“The Machine” may then represent the last opportunity for HP to move from a position of underdog in the computer arena and possibly revolutionize an industry that has been based, at its core, on the old x86 architecture, born with the venerable 8086 chip back in the 70s.

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Apple and Samsung were at the top of OEMs in semiconductor spending for 2013 and likely to stay within the leading group in 2014 as well

Apple and Samsung - the top of OEMs in semiconductor

A report from IHS Technology released a couple of months ago revealed that Samsung and Apple were the top buyers of semiconductor chips in 2013 among the leading original equipment manufacturers (OEMs).

Myson Robles-Bruce, senior analyst for semiconductor spend and design analysis at IHS, said that in first place was Apple, with chip spending of more than $30 billion, followed by Samsung, with slightly more than $22 billion. He noted that Samsung, however, had a larger spending increase on chips with about a 30 percent increase from 2012 levels as compared to the smaller increase by Apple. The two leading companies combined for 14 percent of total OEM spending in 2013.

As for this year, it is likely that the two giant companies may continue to spend in line with past year.

A few days, ago, Apple CEO Tim Cook revealed, for example, that Apple will still invest a lot on the Mac while most other companies are now throwing in the towel with PC development.

In another recent report published by Gartner a few days ago, Samsung is expected to be one of the companies to lead capital spending in 2014 as well, with major investments for the development and mass production of new technologies as 3-bit NAND solid state drive for the consumer and enterprise markets.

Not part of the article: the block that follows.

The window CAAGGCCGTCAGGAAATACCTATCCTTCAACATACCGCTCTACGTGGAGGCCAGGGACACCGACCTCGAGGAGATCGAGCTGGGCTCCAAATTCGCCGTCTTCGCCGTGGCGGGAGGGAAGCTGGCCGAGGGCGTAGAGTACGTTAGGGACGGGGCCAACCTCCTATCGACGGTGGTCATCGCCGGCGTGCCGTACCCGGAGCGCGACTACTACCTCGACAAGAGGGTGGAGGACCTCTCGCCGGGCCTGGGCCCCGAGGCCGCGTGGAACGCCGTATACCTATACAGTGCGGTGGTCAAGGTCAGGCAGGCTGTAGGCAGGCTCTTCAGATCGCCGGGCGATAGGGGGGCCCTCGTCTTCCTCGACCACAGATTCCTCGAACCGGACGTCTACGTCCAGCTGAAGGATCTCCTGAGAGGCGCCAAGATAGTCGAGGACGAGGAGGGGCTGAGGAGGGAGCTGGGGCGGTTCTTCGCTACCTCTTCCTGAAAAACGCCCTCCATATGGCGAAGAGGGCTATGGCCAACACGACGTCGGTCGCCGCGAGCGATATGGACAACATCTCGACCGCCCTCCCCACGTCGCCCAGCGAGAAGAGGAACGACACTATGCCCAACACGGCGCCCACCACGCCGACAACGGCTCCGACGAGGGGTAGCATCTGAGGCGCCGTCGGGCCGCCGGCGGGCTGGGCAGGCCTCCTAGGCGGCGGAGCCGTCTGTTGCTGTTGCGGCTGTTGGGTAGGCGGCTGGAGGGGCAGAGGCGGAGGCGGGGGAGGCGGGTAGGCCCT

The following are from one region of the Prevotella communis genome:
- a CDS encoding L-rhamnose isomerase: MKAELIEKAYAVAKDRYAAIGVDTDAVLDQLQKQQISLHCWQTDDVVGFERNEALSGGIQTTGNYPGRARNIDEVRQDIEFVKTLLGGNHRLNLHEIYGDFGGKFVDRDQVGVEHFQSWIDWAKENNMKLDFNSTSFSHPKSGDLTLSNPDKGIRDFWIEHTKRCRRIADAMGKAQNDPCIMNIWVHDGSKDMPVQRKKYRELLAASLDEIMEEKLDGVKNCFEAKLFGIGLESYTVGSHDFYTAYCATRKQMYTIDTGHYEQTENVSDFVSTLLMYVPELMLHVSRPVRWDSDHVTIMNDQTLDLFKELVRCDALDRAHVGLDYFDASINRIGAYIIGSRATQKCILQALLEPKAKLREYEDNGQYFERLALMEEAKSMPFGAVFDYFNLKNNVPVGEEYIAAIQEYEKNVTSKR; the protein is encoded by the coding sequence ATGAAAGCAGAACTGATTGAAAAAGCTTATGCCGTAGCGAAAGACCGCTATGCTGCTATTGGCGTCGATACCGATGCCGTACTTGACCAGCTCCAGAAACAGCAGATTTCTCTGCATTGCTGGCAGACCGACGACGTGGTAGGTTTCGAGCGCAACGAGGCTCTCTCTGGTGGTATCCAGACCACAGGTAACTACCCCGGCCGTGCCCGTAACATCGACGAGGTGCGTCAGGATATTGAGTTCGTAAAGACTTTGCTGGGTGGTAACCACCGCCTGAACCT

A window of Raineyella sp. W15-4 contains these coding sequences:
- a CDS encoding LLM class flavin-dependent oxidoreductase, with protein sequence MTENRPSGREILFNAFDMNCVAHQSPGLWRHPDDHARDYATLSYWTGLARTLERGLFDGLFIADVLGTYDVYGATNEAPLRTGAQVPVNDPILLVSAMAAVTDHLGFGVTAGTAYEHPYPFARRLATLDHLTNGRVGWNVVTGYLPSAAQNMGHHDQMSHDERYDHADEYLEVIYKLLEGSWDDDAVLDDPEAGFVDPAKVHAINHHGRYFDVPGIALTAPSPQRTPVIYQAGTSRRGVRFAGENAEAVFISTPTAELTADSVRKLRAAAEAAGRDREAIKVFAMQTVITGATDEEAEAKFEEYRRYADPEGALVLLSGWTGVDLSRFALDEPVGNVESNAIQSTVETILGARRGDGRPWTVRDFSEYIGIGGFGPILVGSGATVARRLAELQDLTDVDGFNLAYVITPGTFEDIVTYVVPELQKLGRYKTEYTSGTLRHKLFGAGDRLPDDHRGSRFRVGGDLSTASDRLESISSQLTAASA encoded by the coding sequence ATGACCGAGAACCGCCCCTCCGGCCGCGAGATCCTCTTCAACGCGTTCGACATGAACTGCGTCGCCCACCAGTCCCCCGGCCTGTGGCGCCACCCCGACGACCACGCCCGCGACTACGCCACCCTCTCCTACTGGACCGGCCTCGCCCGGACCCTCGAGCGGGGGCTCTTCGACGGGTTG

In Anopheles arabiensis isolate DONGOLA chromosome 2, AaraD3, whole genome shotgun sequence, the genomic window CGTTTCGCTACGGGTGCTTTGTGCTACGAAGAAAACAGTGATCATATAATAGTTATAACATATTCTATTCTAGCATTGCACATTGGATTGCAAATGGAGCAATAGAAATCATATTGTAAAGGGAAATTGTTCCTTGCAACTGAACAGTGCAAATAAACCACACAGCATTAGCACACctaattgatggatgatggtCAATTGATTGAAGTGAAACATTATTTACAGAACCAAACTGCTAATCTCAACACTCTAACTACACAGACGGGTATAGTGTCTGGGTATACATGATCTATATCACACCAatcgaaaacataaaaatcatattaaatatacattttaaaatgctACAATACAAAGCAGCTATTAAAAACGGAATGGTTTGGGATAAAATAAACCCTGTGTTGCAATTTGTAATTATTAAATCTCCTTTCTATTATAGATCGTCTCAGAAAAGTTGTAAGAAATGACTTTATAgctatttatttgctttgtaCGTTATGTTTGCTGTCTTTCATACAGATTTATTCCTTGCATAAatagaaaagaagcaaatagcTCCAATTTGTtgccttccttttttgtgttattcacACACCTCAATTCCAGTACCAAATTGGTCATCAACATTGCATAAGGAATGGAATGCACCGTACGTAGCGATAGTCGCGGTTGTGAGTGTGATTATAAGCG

As for last year spending, among the seven different application categories for semiconductors, the largest spending on semiconductors was in the wireless segment, which accounted for almost one-third of total OEM chip spending at 31 percent.

This was followed by a 20 percent for chip spending on various computer platforms and a 15 percent for consumer devices. The industrial, automotive, wired communications, and computer peripherals categories round up the total OEM chip spending with each one claiming a single-digit percentage share. One noteworthy statistic is in the wireless segment, with spending on tablets in 2013 overtaking that of wireless infrastructure for the first time.

The situation is likely to change for this year, with an increase in spending for tablets and mobile devices along with a significant rise in investments in the so-called “internet-of-things” which is widely assumed to become the next big thing in the semiconductor and electronics market.

In the tablet and smartphone arena, Apple and Samsung remain locked in their rivalry as the top companies, where Apple is still leading on both fronts but facing increasing competition from the giant Korean maker.

In 2013, Apple and Samsung were followed by Hewlett-Packard, Lenovo, Dell, Cisco Systems, Sony, Huawei Technologies, Panasonic, and Toshiba to round up the top ten OEM semiconductor spenders for 2013. The served available market for semiconductor spending in 2013 reached $237.2 billion, which is an almost 5 percent increase from $226.7 billion in 2012.

Robles-Bruce noted that one example of the challenge that Apple faces is Samsung’s strategy with its intention to utilize flexible active-matrix organic light-emitting diode (AMOLED) display technology on its products.  Moreover, Samsung’s drive to sell its products in areas that already have high smartphone penetration could be a challenge to Apple. Apple is also hindered by the high manufacturing cost of the iPhone.